From bubble gum to foul tips to high pitch counts, Cubs find a way to play another day

CHICAGO, IL - OCTOBER 18: Javier Baez #9 of the Chicago Cubs reacts to hitting a home run in the fifth inning against the Los Angeles Dodgers during game four of the National League Championship Series at Wrigley Field on October 18, 2017 in Chicago, Illinois. (Photo by Stacy Revere/Getty Images)

CHICAGO – Isn’t it funny how the Cubs can seem like a bit of a jinxed team even after breaking a curse?

A strikeout gets reversed on a foul tip, even with it being replayed on a couple hundred feet board just a glance away. A manager getting kicked out of a second game of postseason series for the first time in modern history, all with a one run lead to protect and elimination on the line.

Forget about black cats, it was almost Joe Maddon in a jock strap on Wednesday night.

No, we’re not making this up.

“To have that changed and if Granderson hits the next pitch out, I might come running out of the clubhouse in my jockstrap,” said the Cubs’ manager.  “That was really that bad.”

Even worse than a 63-year old, scantily clad manager racing onto the field after being ejected? Yup.

Replays clearly showed that Wade Davis’ pitch wasn’t fouled off by Curtis Granderson and was called a such by home plate umpire Jim Wolf. An argument from the hitter and Dodgers’ manager Dave Roberts got the ump to confer with his crew who convinced him to overturn the call.

The reason was as crazy as the reversal itself.

“The explanation was eventually — eventually it turned into hearing two sounds. Not one of them saw a foul tip or heard — thought it was a foul tip. It was based on two sounds, which I totally cannot agree with that process whatsoever,” said Maddon. “When you have 40-some thousand people, it’s late in the game. The other sound could have come from some lady screaming in the first row.

“I have no idea. I can’t buy that process. Could have been a guy too. I don’t want to bang on a lady.”

There goes the season, right? Not quite. Even with their usual dose of crazy, the 2017 Cubs kept their trademark resiliency to survive for just one more day in the National League Championship Series.

Davis proceeded to strike out Granderson again, making this call reversal one of the many odd footnotes in an odd Game 4 against the Dodgers. Led by a pair of homers from a player that was 0-for-the playoffs before Wednesday, and pitching his longest outing of the season, the reliever helped the Cubs hold on for a 3-2 victory to earn their first victory over Los Angeles in the series.

Fun stuff, huh?

“The other part is you want to win the darn game, man. You want to win the game,” said Maddon when asked more about his argument that led to his ejection. “And if that takes the game away from you right there, that would be really awful.”

Davis, who threw a season-high 48 pitches, was the last but certainly not the first to keep the Cubs from making that call a decisive one. The other pitcher in the game – Jake Arrieta – left only seven out for the bullpen to get after his 6 2/3 inning gem where he allowed just 1 run, three hits, and struck out nine batters.

His departure from the game in the 7th was met with a grand ovation and a tip of the cap from the pitcher, who may very well have thrown his final game with the Cubs at Wrigley Field. With his contract ending once the season does and a high pay day from somewhere else coming, it was a possible goodbye for the former Cy Young winner who helped the team to a World Series championship.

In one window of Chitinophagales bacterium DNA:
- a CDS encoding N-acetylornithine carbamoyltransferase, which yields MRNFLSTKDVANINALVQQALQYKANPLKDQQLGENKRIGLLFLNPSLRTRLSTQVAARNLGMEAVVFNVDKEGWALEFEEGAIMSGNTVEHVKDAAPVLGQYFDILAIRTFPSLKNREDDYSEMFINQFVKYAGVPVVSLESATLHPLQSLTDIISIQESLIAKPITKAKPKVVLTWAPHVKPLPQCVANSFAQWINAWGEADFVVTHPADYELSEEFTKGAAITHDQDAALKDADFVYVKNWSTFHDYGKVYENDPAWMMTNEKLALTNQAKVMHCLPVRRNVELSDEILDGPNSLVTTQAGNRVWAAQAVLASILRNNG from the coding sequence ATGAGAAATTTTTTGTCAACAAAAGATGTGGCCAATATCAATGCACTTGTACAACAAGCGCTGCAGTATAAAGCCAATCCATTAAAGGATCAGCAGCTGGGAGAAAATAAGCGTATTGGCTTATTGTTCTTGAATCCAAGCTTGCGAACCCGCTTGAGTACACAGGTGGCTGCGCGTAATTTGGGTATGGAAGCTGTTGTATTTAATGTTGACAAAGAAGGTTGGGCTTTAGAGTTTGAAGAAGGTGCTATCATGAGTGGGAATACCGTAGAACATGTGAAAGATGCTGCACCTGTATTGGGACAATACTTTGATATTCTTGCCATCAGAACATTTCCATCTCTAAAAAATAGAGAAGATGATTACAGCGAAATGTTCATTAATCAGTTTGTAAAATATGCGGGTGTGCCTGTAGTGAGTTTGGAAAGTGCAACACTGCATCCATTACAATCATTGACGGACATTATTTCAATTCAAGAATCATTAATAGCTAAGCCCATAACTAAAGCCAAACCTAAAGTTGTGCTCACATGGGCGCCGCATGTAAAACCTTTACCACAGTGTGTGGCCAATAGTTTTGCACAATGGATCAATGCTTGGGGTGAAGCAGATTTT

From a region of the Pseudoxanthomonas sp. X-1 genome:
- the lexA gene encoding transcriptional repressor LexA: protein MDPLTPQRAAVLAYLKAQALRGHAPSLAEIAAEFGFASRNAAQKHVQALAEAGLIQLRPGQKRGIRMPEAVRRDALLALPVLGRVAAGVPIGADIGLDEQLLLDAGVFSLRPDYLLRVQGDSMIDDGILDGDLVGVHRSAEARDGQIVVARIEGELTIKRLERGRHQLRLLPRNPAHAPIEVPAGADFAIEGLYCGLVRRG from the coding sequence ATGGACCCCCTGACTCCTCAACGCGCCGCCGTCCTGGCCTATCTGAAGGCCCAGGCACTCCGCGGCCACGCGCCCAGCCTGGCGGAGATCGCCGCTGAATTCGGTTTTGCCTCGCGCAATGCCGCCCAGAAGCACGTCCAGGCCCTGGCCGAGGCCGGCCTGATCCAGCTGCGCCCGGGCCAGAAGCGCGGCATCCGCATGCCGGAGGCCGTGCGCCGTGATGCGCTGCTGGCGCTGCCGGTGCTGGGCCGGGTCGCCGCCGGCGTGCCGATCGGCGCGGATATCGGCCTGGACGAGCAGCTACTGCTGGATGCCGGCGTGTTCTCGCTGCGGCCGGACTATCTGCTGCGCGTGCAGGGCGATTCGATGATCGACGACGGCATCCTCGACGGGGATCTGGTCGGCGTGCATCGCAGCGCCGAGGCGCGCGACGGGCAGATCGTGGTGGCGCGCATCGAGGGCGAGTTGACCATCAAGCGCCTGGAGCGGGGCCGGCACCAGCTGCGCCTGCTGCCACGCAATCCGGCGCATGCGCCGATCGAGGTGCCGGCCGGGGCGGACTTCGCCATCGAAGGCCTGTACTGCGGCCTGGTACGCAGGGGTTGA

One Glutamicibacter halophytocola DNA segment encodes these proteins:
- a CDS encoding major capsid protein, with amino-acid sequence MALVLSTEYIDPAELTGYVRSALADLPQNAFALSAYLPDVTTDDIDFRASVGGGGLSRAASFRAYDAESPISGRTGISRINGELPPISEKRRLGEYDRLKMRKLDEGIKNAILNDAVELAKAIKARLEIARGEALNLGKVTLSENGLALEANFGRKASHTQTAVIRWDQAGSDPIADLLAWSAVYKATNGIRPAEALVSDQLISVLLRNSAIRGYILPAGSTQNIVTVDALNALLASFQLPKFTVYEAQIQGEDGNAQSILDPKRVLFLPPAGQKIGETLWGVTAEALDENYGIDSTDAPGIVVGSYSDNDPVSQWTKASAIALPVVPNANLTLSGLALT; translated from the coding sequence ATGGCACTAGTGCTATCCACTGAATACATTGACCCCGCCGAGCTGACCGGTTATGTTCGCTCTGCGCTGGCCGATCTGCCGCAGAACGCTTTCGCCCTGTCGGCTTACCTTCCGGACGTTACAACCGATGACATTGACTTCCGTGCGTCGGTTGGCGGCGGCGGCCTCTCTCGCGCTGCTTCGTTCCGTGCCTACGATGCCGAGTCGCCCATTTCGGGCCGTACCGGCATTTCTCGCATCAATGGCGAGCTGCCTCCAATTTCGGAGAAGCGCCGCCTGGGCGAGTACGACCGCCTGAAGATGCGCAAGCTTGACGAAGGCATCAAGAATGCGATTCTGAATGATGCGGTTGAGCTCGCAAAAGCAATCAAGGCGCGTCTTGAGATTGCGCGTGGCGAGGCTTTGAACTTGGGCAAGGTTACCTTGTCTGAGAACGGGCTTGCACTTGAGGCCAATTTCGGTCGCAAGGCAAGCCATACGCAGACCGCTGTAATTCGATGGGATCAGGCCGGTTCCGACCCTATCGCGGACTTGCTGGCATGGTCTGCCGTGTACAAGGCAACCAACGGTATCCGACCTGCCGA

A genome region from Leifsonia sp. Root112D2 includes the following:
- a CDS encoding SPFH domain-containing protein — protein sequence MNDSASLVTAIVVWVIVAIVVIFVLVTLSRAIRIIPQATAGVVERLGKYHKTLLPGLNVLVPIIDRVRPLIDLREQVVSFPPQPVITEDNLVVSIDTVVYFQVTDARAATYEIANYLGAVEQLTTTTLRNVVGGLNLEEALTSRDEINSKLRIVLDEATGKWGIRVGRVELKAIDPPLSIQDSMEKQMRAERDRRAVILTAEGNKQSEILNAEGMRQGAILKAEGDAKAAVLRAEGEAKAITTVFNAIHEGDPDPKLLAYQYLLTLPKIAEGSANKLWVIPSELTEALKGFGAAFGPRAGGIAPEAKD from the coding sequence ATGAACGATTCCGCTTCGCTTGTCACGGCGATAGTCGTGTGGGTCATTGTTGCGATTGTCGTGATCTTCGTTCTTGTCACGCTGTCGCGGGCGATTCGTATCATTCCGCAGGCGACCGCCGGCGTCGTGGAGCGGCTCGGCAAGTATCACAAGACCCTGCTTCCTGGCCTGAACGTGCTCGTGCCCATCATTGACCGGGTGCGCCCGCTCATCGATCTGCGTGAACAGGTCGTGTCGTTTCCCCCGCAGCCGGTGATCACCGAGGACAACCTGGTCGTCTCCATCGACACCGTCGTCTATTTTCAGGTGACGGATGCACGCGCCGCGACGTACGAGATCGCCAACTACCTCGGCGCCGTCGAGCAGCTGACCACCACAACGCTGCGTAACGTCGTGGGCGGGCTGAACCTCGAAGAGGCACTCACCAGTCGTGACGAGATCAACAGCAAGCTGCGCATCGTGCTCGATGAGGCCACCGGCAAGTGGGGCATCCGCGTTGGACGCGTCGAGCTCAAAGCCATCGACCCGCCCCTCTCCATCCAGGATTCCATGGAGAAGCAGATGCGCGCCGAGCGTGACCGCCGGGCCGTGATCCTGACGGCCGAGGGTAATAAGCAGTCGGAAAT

“I had that mindset that I’m going to do everything in my power to get it to tomorrow,” said Arrieta, and he got some help from a slumping teammate.

While his tag and point at Yasil Puig in the ninth inning of Game 3 made some waves on social media, Javier Baez was causing a lot of air with his swings at the plate in the 2017 playoffs. Twenty at-bats against the Dodgers and Nationals produced not a single hit from the infielder who was the co-MVP of the NLCS a year ago against the Dodgers.

But Baez woke up on this night, taking starter Alex Wood deep for solo homers in the second and fifth innings for what ended up being the deciding runs on the night. Like usual, he did it with some flair, blowing a bubble as he leapt out of the batter’s box for a home run trot.

” I was like I just need to take a step back and see what’s going on,” said Baez of his struggles.  “I’ve been watching videos, and after my 15th AB, I was feeling better, even that I didn’t get a knock or a good contact. But my timing was feeling good.”

All would have been for not if it weren’t for Davis, who endured a peaks and valleys in a 48-pitch epic in the final two innings. Justin Turner welcomed him to the game with a solo blast to left that went to the side of the video board.  There was a walk after that, an out, the Granderson fiasco, then another walk before he struck out Chase Utley to end the inning.

After batting for the first time since the 2015 World Series in the eighth, and drawing nine pitches before finally striking out, Davis walked another batter with one out in the top of the ninth. But he induced a double play from Cody Bellinger, who homered off Arrieta in the third, to end one of the more stressful outings of the closer’s season.

“I always enjoy being out there whenever we’re in a close game, especially when we’re in these types of situations,” said Wade, who went 44 pitches in the NLDS clinching save against the Nationals six days earlier. “We’re down 3-0, so we have to win, and I enjoyed being out there for that for sure.”

Nevermind the casual insanity that is the Cubs, even after a world championship.